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William E. Gordon ( -1990)

William E. (Bill) Gordon's research, writings and critiques concerning the social work profession have forever changed the profession. The "Working Definition" which he developed is a bench mark of what social work is about.

Although not a social worker himself, Gordon was recruited in 1951 to establish at the George Warren Brown School of Social Work, Washington University, one of the first doctoral programs in social work. He had been educated as a natural scientist and earned his Ph.D. from the University of Minnesota in quantitative ecology in 1941. His unique perspective gave him an ambition to develop a science-based profession of social work. He trained hundreds of first-rate social work teachers and practitioners in his years at George Warren Brown.

Although he retired in 1978, he continued to provide consultation and guidance to the school. In 1977, he was given the Distinguished Faculty Award by Washington University. In 1978 the Board of Directors of NASW passed a resolution of appreciation for his intellectual and research contributions to the field. In 1979 the Journal of Social Service Research, a journal which he helped to found, published a special issue in his honor. In 1982 the George Warren Brown School of Social Work established the William E. Gordon Research Fellowship for doctoral students. In 1987 the Adelphi University School of Social Work awarded him the first Richard Lodge prize for his contributions to the development of social work.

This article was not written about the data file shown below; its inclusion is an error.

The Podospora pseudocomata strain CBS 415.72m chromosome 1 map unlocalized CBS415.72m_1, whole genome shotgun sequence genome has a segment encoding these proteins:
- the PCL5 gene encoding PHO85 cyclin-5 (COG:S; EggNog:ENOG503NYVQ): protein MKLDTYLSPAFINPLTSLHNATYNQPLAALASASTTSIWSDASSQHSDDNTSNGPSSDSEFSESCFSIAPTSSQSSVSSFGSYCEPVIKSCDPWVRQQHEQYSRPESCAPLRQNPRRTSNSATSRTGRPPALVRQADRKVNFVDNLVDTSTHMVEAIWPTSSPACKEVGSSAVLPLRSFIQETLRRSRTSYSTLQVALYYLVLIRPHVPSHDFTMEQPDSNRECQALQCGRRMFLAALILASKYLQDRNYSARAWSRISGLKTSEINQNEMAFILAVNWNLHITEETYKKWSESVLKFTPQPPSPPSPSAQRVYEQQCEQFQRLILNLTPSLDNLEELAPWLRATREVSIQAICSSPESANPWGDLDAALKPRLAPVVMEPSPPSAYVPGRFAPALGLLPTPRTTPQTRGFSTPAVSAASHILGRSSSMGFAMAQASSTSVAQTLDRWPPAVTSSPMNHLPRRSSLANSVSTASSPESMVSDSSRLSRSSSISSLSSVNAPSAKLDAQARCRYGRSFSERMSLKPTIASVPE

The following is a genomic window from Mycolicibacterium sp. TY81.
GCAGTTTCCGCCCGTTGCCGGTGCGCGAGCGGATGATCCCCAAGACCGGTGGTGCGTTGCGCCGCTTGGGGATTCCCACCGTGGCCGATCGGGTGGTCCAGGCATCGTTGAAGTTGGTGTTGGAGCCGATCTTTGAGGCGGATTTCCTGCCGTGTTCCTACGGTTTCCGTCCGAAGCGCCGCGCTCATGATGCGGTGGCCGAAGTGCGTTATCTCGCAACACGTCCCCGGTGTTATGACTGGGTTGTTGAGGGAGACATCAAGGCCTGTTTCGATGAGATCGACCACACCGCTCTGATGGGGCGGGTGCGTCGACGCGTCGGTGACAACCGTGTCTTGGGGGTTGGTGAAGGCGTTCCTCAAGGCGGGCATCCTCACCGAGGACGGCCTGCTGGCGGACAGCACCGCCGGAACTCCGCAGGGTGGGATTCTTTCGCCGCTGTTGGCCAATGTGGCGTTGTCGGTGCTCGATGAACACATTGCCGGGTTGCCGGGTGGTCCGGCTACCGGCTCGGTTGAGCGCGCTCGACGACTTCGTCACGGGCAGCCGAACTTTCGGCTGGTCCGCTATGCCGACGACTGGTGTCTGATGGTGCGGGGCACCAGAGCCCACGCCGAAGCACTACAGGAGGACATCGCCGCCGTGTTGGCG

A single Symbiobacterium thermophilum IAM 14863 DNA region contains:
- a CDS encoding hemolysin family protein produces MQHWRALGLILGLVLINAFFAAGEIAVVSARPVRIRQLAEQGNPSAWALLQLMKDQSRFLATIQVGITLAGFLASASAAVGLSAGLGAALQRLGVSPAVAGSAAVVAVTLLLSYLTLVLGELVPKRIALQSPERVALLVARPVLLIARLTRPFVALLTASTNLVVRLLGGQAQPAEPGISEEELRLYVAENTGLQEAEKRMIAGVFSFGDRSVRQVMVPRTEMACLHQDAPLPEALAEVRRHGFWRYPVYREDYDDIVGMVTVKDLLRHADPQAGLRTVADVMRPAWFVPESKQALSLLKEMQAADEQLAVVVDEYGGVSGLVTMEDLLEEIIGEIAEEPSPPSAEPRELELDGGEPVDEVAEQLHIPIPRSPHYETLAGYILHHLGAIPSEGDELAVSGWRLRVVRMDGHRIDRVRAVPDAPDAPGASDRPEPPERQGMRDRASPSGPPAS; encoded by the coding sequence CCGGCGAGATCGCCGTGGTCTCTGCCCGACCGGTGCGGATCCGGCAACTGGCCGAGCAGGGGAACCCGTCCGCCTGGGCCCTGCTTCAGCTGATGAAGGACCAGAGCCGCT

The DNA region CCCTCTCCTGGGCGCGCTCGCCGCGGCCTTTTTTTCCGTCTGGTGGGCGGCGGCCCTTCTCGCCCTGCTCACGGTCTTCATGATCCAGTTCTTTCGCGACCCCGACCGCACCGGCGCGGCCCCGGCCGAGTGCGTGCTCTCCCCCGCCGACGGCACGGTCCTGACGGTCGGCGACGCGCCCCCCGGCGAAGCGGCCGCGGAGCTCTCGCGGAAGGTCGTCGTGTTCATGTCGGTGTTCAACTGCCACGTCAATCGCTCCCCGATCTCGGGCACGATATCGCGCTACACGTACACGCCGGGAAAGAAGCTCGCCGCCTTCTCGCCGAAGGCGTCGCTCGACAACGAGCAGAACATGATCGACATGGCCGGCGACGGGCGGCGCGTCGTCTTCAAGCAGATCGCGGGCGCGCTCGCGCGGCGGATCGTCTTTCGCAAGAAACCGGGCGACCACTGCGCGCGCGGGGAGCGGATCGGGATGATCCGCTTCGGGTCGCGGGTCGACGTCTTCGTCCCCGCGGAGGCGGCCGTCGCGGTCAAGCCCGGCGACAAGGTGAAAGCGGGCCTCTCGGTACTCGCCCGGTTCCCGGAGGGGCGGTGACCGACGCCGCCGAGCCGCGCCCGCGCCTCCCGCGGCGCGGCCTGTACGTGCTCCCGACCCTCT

Gordon's contributions to the development of social work knowledge went far beyond his establishing a doctoral program. With his training as an ecologist, he was among the first to introduce the ecological framework in social work. He identified the person-environment interface as the appropriate focus for social work intervention and expanded social work's dual concern with the person and his or her impinging environment. He demanded clear thinking whether from students, faculty colleagues, or other members of the advisory councils and professional committees on which he served. He was a precise logical formulator of usable constructs. It was his hope that social work will someday become a science in its own right rather than as an offshoot of the behavioral sciences. He devoted his life's work to developing an indigenous knowledge-base for social work.

Gordon was a much sought-after consultant to federal programs such as the Veterans Administration and the National Institute of Mental Health. He served on NASW committees concerned with the development of practice and knowledge.

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